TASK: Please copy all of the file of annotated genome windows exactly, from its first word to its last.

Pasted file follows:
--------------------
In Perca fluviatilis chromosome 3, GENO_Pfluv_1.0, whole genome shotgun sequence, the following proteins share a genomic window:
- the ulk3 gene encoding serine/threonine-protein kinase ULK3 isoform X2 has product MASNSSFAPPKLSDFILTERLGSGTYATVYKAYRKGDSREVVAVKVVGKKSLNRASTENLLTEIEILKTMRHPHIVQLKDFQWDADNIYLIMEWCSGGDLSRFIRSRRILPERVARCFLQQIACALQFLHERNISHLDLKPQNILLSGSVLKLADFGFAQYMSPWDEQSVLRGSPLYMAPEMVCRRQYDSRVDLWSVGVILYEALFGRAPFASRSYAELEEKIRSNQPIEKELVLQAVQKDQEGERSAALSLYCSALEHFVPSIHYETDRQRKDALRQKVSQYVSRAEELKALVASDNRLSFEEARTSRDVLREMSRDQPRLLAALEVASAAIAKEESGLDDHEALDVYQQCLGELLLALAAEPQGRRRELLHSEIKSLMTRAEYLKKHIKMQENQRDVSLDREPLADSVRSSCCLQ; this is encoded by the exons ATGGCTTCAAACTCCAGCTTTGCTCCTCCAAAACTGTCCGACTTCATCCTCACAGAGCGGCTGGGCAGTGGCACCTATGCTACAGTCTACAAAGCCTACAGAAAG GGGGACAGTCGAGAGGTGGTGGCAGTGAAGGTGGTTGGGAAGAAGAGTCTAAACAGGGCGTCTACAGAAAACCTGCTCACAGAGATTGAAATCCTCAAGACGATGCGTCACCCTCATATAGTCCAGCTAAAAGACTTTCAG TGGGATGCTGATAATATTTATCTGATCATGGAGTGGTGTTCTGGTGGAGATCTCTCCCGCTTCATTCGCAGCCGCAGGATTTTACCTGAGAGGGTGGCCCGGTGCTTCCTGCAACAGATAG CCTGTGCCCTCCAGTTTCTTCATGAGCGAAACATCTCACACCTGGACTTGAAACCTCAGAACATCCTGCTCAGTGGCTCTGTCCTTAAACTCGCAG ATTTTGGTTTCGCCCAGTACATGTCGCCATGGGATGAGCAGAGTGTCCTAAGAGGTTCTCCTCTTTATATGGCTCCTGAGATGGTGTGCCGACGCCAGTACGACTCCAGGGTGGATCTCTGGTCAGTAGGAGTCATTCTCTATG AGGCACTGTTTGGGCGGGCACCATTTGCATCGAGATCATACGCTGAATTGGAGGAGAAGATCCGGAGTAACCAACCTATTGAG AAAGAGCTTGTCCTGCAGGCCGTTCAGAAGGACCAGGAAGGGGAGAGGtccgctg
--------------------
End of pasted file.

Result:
In Perca fluviatilis chromosome 3, GENO_Pfluv_1.0, whole genome shotgun sequence, the following proteins share a genomic window:
- the ulk3 gene encoding serine/threonine-protein kinase ULK3 isoform X2 has product MASNSSFAPPKLSDFILTERLGSGTYATVYKAYRKGDSREVVAVKVVGKKSLNRASTENLLTEIEILKTMRHPHIVQLKDFQWDADNIYLIMEWCSGGDLSRFIRSRRILPERVARCFLQQIACALQFLHERNISHLDLKPQNILLSGSVLKLADFGFAQYMSPWDEQSVLRGSPLYMAPEMVCRRQYDSRVDLWSVGVILYEALFGRAPFASRSYAELEEKIRSNQPIEKELVLQAVQKDQEGERSAALSLYCSALEHFVPSIHYETDRQRKDALRQKVSQYVSRAEELKALVASDNRLSFEEARTSRDVLREMSRDQPRLLAALEVASAAIAKEESGLDDHEALDVYQQCLGELLLALAAEPQGRRRELLHSEIKSLMTRAEYLKKHIKMQENQRDVSLDREPLADSVRSSCCLQ; this is encoded by the exons ATGGCTTCAAACTCCAGCTTTGCTCCTCCAAAACTGTCCGACTTCATCCTCACAGAGCGGCTGGGCAGTGGCACCTATGCTACAGTCTACAAAGCCTACAGAAAG GGGGACAGTCGAGAGGTGGTGGCAGTGAAGGTGGTTGGGAAGAAGAGTCTAAACAGGGCGTCTACAGAAAACCTGCTCACAGAGATTGAAATCCTCAAGACGATGCGTCACCCTCATATAGTCCAGCTAAAAGACTTTCAG TGGGATGCTGATAATATTTATCTGATCATGGAGTGGTGTTCTGGTGGAGATCTCTCCCGCTTCATTCGCAGCCGCAGGATTTTACCTGAGAGGGTGGCCCGGTGCTTCCTGCAACAGATAG CCTGTGCCCTCCAGTTTCTTCATGAGCGAAACATCTCACACCTGGACTTGAAACCTCAGAACATCCTGCTCAGTGGCTCTGTCCTTAAACTCGCAG ATTTTGGTTTCGCCCAGTACATGTCGCCATGGGATGAGCAGAGTGTCCTAAGAGGTTCTCCTCTTTATATGGCTCCTGAGATGGTGTGCCGACGCCAGTACGACTCCAGGGTGGATCTCTGGTCAGTAGGAGTCATTCTCTATG AGGCACTGTTTGGGCGGGCACCATTTGCATCGAGATCATACGCTGAATTGGAGGAGAAGATCCGGAGTAACCAACCTATTGAG AAAGAGCTTGTCCTGCAGGCCGTTCAGAAGGACCAGGAAGGGGAGAGGtccgctg